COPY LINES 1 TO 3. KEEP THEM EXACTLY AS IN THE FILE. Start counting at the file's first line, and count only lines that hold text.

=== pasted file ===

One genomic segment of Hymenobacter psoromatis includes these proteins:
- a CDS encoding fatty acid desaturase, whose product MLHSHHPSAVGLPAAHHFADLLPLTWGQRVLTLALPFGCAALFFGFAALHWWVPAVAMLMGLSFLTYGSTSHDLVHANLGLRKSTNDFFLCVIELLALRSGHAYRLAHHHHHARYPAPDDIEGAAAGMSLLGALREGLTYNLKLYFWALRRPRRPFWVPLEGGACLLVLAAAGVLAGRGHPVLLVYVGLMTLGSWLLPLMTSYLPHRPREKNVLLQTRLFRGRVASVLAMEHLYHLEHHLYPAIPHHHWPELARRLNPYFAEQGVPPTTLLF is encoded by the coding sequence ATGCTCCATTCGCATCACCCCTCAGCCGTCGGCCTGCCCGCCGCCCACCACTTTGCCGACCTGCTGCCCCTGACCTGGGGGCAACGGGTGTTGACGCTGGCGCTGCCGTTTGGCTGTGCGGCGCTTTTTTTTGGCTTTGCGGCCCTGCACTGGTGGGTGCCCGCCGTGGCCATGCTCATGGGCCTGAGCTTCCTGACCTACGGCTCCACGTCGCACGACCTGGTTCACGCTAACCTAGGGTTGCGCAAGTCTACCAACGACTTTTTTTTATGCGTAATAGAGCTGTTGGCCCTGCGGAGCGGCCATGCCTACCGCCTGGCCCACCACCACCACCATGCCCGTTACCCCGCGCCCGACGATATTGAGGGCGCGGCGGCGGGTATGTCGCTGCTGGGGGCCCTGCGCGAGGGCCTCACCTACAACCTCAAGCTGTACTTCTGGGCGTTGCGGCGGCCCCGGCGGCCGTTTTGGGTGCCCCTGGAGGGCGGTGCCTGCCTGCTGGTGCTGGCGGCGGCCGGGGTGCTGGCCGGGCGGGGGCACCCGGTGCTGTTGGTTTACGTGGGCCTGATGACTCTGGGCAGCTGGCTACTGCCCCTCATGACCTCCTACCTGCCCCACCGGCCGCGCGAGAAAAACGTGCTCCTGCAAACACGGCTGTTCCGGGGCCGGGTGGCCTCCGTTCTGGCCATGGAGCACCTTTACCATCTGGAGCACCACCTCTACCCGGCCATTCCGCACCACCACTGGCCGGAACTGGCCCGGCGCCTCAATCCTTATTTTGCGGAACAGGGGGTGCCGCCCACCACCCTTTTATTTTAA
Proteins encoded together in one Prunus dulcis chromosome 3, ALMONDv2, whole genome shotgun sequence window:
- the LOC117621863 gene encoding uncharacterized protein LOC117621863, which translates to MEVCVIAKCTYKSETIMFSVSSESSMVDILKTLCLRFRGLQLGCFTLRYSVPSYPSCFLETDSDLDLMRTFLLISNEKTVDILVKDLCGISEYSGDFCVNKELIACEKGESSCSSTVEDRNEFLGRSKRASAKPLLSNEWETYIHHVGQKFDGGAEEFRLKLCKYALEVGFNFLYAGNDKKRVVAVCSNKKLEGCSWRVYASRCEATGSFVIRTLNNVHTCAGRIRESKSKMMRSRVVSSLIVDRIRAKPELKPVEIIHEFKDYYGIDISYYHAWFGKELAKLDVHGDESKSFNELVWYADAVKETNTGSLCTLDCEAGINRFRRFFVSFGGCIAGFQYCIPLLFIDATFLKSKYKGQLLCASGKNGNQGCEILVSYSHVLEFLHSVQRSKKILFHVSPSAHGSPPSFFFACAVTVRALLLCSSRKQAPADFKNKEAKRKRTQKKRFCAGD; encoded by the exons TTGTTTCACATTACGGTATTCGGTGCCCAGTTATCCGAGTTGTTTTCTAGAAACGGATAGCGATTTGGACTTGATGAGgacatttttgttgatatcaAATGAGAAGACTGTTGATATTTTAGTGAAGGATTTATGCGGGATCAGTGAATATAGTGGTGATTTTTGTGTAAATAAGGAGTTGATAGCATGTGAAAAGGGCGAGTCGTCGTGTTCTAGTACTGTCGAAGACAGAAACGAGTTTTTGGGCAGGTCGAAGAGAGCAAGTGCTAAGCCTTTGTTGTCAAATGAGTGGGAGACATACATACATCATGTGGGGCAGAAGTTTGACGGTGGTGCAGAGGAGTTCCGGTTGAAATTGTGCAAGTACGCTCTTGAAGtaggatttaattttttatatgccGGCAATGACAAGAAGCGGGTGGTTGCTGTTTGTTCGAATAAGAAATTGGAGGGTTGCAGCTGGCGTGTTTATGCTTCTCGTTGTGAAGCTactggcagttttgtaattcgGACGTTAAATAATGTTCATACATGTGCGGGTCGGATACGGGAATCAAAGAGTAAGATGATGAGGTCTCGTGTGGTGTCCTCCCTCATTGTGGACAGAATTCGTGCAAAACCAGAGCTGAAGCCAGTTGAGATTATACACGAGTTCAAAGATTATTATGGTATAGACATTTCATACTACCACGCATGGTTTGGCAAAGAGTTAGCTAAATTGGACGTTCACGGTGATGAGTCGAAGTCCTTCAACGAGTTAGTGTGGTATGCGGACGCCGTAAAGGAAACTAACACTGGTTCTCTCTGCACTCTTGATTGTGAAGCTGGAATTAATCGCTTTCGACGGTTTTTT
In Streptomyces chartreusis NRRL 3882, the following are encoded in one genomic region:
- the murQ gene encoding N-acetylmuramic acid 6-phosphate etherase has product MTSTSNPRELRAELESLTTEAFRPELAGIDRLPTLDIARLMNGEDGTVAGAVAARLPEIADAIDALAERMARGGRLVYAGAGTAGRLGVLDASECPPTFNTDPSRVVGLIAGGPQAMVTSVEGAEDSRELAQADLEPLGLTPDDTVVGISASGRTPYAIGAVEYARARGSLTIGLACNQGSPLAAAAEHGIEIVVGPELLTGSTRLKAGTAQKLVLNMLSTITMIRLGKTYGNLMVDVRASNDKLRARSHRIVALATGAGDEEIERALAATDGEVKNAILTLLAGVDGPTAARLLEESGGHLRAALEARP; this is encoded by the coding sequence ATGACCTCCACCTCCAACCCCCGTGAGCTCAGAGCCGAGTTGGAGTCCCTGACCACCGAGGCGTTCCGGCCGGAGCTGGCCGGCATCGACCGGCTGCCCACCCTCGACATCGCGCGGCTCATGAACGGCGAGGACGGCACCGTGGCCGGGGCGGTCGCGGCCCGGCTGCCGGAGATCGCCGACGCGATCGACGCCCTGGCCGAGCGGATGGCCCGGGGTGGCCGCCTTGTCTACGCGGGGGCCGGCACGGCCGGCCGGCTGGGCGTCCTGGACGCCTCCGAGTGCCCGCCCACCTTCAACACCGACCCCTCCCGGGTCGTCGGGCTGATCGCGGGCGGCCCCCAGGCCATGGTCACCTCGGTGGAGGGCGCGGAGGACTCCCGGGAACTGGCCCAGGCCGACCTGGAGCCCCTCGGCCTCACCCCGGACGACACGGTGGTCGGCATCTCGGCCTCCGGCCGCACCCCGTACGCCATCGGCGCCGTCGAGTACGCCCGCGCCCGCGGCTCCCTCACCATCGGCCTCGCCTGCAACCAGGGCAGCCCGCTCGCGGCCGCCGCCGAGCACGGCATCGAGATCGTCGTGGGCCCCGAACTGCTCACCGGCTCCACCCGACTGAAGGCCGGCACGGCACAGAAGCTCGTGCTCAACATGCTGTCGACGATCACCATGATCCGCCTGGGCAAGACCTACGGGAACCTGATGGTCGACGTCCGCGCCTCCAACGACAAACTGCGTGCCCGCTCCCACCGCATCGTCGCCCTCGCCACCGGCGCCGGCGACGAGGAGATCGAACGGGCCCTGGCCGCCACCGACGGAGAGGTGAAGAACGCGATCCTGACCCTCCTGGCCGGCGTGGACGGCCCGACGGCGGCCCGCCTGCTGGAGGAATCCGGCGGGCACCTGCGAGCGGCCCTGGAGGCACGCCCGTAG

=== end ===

One genomic segment of Hymenobacter psoromatis includes these proteins:
- a CDS encoding fatty acid desaturase, whose product MLHSHHPSAVGLPAAHHFADLLPLTWGQRVLTLALPFGCAALFFGFAALHWWVPAVAMLMGLSFLTYGSTSHDLVHANLGLRKSTNDFFLCVIELLALRSGHAYRLAHHHHHARYPAPDDIEGAAAGMSLLGALREGLTYNLKLYFWALRRPRRPFWVPLEGGACLLVLAAAGVLAGRGHPVLLVYVGLMTLGSWLLPLMTSYLPHRPREKNVLLQTRLFRGRVASVLAMEHLYHLEHHLYPAIPHHHWPELARRLNPYFAEQGVPPTTLLF is encoded by the coding sequence ATGCTCCATTCGCATCACCCCTCAGCCGTCGGCCTGCCCGCCGCCCACCACTTTGCCGACCTGCTGCCCCTGACCTGGGGGCAACGGGTGTTGACGCTGGCGCTGCCGTTTGGCTGTGCGGCGCTTTTTTTTGGCTTTGCGGCCCTGCACTGGTGGGTGCCCGCCGTGGCCATGCTCATGGGCCTGAGCTTCCTGACCTACGGCTCCACGTCGCACGACCTGGTTCACGCTAACCTAGGGTTGCGCAAGTCTACCAACGACTTTTTTTTATGCGTAATAGAGCTGTTGGCCCTGCGGAGCGGCCATGCCTACCGCCTGGCCCACCACCACCACCATGCCCGTTACCCCGCGCCCGACGATATTGAGGGCGCGGCGGCGGGTATGTCGCTGCTGGGGGCCCTGCGCGAGGGCCTCACCTACAACCTCAAGCTGTACTTCTGGGCGTTGCGGCGGCCCCGGCGGCCGTTTTGGGTGCCCCTGGAGGGCGGTGCCTGCCTGCTGGTGCTGGCGGCGGCCGGGGTGCTGGCCGGGCGGGGGCACCCGGTGCTGTTGGTTTACGTGGGCCTGATGACTCTGGGCAGCTGGCTACTGCCCCTCATGACCTCCTACCTGCCCCACCGGCCGCGCGAGAAAAACGTGCTCCTGCAAACACGGCTGTTCCGGGGCCGGGTGGCCTCCGTTCTGGCCATGGAGCACCTTTACCATCTGGAGCACCACCTCTACCCGGCCATTCCGCACCACCACTGGCCGGAACTGGCCCGGCGCCTCAATCCTTATTTTGCGGAACAGGGGGTGCCGCCCACCACCCTTTTATTTTAA
Proteins encoded together in one Prunus dulcis chromosome 3, ALMONDv2, whole genome shotgun sequence window: